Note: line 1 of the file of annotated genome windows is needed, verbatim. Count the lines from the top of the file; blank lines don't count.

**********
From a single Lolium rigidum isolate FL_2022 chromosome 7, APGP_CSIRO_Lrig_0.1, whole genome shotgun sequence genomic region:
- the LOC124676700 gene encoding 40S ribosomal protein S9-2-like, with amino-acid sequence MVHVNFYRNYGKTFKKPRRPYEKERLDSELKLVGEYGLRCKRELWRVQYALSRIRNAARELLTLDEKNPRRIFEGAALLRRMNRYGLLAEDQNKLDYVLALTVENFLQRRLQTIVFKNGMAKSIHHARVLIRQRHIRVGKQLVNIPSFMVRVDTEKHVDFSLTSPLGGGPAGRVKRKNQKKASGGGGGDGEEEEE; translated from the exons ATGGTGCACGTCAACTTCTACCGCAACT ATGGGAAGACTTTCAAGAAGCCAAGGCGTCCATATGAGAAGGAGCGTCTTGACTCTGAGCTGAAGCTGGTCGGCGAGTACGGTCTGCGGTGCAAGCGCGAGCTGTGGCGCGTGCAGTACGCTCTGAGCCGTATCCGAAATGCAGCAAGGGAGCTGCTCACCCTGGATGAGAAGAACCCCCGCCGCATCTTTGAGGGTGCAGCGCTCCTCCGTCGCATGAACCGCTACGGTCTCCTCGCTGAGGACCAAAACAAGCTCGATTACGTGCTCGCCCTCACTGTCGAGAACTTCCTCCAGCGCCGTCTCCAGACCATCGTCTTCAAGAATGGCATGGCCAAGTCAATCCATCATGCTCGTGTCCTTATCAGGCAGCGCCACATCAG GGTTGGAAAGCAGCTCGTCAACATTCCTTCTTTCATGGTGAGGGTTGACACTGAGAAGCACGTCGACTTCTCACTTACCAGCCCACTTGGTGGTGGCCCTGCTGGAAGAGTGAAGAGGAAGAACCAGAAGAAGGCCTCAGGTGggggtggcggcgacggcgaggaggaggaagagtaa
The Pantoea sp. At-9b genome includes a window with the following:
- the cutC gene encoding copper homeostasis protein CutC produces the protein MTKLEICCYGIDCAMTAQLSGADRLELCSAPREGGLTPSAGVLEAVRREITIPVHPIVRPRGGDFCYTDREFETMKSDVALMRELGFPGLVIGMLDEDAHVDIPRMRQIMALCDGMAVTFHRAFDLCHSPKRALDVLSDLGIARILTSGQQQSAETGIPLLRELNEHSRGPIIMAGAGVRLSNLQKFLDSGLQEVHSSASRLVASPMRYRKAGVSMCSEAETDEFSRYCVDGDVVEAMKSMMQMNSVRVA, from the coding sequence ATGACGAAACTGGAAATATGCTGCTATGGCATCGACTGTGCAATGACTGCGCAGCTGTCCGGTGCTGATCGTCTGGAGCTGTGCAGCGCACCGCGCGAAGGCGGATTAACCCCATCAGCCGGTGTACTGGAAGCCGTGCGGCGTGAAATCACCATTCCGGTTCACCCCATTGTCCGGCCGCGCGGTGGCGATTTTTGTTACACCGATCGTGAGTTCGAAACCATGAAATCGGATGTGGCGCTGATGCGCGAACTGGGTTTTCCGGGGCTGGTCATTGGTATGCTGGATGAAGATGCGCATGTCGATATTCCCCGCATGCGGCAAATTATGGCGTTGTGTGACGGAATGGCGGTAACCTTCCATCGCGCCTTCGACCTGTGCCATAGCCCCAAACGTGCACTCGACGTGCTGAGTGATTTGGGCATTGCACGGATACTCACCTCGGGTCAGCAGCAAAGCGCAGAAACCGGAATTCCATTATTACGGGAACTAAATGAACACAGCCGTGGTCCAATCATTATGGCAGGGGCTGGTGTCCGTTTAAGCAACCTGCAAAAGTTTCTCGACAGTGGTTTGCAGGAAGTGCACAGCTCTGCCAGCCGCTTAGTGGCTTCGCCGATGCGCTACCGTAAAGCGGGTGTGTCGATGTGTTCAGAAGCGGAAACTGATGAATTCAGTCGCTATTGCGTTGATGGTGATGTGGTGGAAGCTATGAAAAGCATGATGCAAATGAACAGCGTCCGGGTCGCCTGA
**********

From a single Lolium rigidum isolate FL_2022 chromosome 7, APGP_CSIRO_Lrig_0.1, whole genome shotgun sequence genomic region: